A recent road trip from Riyadh to Makkah revealed great potential for cultural and historical tourism in this part of Saudi Arabia. Heritage tourism, as this activity is sometimes known, is a niche but important part of tourism. It is especially relevant to Saudi Arabia, which has a rich history but was essentially closed off to tourists. This has changed and tourism figures prominently in Vision 2030 as one of the main sources of the Kingdom’s economic diversification plans.
In September 2019, Saudi Arabia introduced the category of tourist visas, which can be obtained online by the citizens of some 50 countries. It also established the Tourism Development Fund to support investment in this sector and increase its share of gross domestic product to more than 10 percent by 2030. In April 2020, the Saudi Tourism Commission was turned into a fully-fledged ministry and, during Saudi Arabia’s presidency of the G20 last year, the tourism working group showcased the country’s ambitious tourism plans.
For Saudi tourism, the pandemic has had a silver lining. With foreign travel severely restricted to limit the spread of the virus, Saudi vacationers who used to travel abroad have been forced to change their plans and domestic tourism has flourished as a result. While much still needs to be done, all the right ingredients to make Saudi Arabia a favored destination for history buffs and exotic cultural tourists are there.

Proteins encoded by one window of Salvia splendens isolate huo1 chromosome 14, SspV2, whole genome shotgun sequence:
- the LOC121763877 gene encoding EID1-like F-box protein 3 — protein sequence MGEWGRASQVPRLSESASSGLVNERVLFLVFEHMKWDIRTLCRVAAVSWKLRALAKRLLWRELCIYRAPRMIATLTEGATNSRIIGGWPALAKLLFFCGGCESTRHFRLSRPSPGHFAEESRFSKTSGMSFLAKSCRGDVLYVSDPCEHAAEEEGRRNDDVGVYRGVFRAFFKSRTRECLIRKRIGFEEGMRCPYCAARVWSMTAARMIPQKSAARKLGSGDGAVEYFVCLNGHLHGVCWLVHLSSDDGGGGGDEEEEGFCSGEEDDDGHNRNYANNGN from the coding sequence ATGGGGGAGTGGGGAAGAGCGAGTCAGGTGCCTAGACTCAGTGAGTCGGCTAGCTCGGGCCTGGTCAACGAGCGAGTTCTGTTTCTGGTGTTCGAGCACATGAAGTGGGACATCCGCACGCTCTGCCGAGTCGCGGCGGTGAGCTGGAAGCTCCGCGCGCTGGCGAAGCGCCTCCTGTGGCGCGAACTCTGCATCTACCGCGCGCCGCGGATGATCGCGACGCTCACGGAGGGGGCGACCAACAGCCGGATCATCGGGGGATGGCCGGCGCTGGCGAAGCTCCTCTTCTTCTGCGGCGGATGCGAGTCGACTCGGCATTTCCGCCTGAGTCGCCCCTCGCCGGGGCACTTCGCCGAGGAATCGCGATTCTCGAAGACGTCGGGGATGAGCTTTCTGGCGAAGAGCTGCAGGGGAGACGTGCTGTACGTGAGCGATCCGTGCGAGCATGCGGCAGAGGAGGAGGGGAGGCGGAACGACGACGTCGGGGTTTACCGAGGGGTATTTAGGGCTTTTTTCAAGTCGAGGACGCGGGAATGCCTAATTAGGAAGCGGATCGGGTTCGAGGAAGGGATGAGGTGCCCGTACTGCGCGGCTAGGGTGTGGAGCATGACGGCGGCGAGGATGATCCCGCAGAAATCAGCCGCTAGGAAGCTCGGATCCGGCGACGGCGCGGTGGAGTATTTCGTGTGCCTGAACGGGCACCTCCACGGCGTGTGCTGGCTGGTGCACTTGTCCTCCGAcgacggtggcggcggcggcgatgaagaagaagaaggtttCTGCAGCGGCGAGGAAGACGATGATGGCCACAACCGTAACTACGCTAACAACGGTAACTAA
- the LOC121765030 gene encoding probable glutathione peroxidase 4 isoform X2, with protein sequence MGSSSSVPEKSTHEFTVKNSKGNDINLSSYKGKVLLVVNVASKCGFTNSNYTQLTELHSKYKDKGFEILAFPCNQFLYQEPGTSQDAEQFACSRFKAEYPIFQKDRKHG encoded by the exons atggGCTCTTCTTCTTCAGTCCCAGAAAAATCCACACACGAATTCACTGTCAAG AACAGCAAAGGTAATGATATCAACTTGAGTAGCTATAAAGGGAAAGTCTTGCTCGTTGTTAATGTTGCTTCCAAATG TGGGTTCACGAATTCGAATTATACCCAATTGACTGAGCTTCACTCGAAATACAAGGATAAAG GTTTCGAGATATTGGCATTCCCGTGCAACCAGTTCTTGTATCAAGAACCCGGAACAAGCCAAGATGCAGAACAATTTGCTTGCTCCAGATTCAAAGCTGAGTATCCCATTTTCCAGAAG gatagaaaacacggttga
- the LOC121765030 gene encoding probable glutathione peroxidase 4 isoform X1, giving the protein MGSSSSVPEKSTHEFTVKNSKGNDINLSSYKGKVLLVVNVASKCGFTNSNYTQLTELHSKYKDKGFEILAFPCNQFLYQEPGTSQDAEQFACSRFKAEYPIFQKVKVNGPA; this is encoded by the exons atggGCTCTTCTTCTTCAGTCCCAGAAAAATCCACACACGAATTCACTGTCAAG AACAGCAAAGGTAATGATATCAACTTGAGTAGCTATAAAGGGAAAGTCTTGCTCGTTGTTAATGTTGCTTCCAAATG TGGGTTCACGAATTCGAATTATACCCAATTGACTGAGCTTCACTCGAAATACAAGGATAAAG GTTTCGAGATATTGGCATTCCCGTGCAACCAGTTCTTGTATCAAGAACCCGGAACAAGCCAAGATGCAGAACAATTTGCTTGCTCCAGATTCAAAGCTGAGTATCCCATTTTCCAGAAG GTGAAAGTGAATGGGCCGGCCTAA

On my trip to Makkah last month, I was privileged to have an informed guide, my wife, who is a university history professor, and children who are deeply interested in their heritage. We passed by several historical monuments of great interest, starting with Riyadh itself. Its gleaming skyscrapers, wide boulevards and modern architecture notwithstanding, it is an ancient town that goes back thousands of years, albeit with different names. Just outside the city, for example, lie battlefields from wars fought over the centuries. To the north lie large cemeteries containing the bodies of hundreds of soldiers killed in 7th century battles. To the west of the city, there are visible remnants of battles fought against foreign troops in the 19th century.
Further west are the remnants of forts, observation towers and other sites with thousands of inscriptions and artifacts about events in pre-Islamic history, some written in ancient regional scripts that only experts can decipher. Many of these sites were looted in the past before authorities could protect them. In 2018, the Tourism and National Heritage Commission revealed that it had managed to return about 32,000 historical artifacts that had been spirited out of the country, in addition to 23,000 pieces that were illegally removed from their original sites but were still within the Kingdom.
Closer to Taif is the ancient fair of Souq Okaz, which flourished before Islam and continued for many years afterwards. It was one of about 20 major fairs held throughout the Arabian Peninsula. They were held annually during four sacred months, when, by tradition, no fighting of any kind could take place between individuals, towns or tribes, regardless of the reasons or provocations.